Dungfungus,
the facts are simple and the figures you provided yourself even highlight them. House price to income ratios have increased significantly since you purchased your first property and no amount of sacrifice nor reduced avocado eating can make up for it.

So you have two choices, you can accept that it is harder for younger generations to buy property than it was for your generation or you can stay in a world of cognitive dissonance and make it all about young people and their unwillingness to sacrifice like you did in the “good old days”.

It is fundamentally different now and that is reality.

You are half right but you have failed to observe that in my time home loans were regulated and one had to have a “verified by regular savings” one third deposit.

Today, thanks to various taxpayer funded incentives and lenders demanding mortgage insurance, developers are able to sell homes for even negative deposits by “jacking” the sale price which makes it much easier to buy a home.

Paying for it then becomes another issue and when the storm clouds gather the mortgagors that have equity in their home will get help; the ones “under water” will have to walk and face the mortgage insurers after the lender collects and assigns the debt to them.

Dungfungus,
by your logic, homeownership rates would have significantly increased because it was “easier to buy” a home.

But they haven’t, because it isn’t true. Financial institutions aren’t completely stupid, they don’t lend to everyone and all of the things you mention (if they matter at all) are more than overwhelmed by the increases in prices.

Maya123 10:08 pm 21 Jun 17

dukethunder said :

I’ll be making use of this scheme if it gets through the senate. I already sal sacrifice to super so this is a great way to save for a deposit and another way to avoid tax! Yay:) Just on super, if you havent checked the insurances and tpi cover that are seemingly default for funds you should. The associated fees for these ‘products’ were eroding my super by about $1k a year for each fund.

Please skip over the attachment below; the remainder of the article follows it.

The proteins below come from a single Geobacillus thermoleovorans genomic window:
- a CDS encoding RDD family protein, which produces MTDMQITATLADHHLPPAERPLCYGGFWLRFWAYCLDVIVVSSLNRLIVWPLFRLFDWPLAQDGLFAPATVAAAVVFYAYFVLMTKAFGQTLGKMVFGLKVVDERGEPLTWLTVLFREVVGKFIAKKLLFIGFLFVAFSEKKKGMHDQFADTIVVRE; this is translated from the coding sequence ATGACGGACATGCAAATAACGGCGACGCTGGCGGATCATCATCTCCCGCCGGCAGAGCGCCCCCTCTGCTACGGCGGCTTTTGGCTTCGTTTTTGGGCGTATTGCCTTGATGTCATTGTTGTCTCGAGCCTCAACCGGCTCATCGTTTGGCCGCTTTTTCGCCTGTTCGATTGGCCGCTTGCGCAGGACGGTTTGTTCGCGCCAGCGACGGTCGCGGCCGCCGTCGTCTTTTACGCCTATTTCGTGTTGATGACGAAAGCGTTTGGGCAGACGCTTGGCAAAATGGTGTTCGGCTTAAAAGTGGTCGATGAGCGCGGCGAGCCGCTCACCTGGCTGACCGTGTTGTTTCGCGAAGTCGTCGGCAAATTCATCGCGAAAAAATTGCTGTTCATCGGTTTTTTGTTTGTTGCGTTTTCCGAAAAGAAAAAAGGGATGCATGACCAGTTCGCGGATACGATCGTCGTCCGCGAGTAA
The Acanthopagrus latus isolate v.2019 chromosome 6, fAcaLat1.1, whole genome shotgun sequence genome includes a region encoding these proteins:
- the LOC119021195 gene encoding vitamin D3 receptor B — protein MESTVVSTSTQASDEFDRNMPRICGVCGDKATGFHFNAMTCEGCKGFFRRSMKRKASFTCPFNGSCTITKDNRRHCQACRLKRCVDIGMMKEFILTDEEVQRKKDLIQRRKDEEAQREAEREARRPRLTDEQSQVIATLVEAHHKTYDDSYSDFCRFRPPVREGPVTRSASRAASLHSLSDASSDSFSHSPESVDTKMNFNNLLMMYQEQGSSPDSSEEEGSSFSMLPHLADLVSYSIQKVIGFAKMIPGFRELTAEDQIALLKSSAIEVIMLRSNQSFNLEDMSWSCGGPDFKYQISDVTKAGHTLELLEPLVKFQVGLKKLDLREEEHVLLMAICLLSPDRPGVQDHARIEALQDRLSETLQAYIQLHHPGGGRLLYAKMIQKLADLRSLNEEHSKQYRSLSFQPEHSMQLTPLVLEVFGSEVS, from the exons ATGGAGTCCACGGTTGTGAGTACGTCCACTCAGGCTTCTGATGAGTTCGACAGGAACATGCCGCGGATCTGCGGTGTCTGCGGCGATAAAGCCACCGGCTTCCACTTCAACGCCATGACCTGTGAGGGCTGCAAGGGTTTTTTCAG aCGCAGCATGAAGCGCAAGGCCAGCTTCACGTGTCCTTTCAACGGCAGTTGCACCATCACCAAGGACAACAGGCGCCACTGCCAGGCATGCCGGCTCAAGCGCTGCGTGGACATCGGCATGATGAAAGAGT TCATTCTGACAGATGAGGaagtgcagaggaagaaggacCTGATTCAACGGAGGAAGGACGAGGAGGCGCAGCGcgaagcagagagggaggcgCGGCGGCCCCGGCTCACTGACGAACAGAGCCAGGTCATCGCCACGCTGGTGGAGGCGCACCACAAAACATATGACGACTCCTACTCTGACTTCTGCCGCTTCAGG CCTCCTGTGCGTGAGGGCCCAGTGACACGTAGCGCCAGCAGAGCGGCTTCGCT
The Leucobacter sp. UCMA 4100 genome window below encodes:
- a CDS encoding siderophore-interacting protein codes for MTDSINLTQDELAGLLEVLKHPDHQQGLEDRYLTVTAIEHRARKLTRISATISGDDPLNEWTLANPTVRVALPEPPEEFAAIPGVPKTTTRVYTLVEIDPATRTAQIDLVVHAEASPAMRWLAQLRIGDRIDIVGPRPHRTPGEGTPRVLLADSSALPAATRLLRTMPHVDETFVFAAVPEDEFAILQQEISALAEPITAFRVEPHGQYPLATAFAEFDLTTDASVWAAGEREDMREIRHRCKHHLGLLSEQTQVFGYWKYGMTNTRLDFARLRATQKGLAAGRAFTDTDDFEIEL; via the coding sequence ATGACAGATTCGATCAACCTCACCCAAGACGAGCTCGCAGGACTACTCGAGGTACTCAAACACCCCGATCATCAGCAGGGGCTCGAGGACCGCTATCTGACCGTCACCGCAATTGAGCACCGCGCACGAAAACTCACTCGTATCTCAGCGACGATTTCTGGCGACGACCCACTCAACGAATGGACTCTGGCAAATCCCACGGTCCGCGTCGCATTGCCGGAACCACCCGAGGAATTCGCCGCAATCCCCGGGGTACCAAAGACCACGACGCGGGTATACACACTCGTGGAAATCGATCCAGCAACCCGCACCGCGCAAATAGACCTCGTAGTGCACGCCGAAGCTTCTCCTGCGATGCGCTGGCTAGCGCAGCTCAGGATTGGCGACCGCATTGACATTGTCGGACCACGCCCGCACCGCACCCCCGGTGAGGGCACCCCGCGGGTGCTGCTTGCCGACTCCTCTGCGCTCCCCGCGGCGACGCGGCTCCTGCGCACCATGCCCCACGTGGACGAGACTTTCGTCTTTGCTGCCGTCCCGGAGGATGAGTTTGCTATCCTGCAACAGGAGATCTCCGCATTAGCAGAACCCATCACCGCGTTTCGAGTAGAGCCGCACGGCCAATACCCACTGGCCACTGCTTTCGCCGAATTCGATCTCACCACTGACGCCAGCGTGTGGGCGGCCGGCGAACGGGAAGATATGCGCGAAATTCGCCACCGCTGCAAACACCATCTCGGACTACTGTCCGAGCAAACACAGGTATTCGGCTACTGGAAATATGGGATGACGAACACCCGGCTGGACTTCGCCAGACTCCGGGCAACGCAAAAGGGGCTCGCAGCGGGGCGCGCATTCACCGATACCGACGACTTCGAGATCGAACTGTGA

After I retired I took a small low paid job that involved only a few hours a week, but not every week. The super contributions were only small and so I didn’t check it. By the time I checked my super it was too late, as the default scheme had taken all my super contributions. So many part time workers must lose a lot of their super this way. Fortunately I wasn’t dependant on it.

dungfungus 9:15 pm 21 Jun 17

chewy14 said :

dungfungus said :

chewy14 said :

JC said :

Well here is an interesting like for like comparison.

I brought my first home in 2000. I paid $150,000 for it and my income was close to $50,000. So house=3 years wages. House was brand new in outer suburb, 3 bed 110m2. So not lavish etc.

I sold that house 18 months ago for $475,000. Now let’s say I was the buyer of this same entry level house in 2015. My wage based on the same job classification would be about $90,000. So house=5.2 years wages.

So doesn’t matter how much I scrimp and saved simple fact is the same house is about 1.75 more expensive relative to wages, so significantly less affordable to the point where I would probably struggle to buy that house. Wheras in 2000 yeah I lived a bit basic for a year or two but same house significantly cheaper relative to the same wage.

Oh and if I had of brought 2 years earlier rather than wasting money seeing the world I would have paid closer to $120,000 for the same size house in same suburb. Or 2.4 times my wage.

No, no, no, you can’t bring factual evidence into a debate like this, everyone knows that young people are just lazy and don’t want to save and sacrifice like back in the good old days when we walked 20km to school in bare feet with bricks in our bags.

Plus smashed avo and iphones everywhere and twice on Sundays.

I guess you are referring to me which doesn’t concern me at all.

My decision to do what I did, call them sacrifices if you wish, was my choice and I am grateful I lived in a country that gave me that choice. Those choices are still available but there appear to be few takers.

Regarding your puerile comments about walking distances win bare feet, I recall holes in my shoes (that’s two shoes as I only had one pair) when I sometimes had to walk 5 km each way to school.

And 60 years ago avocados and iphones weren’t around.

Dungfungus,
the facts are simple and the figures you provided yourself even highlight them. House price to income ratios have increased significantly since you purchased your first property and no amount of sacrifice nor reduced avocado eating can make up for it.

So you have two choices, you can accept that it is harder for younger generations to buy property than it was for your generation or you can stay in a world of cognitive dissonance and make it all about young people and their unwillingness to sacrifice like you did in the “good old days”.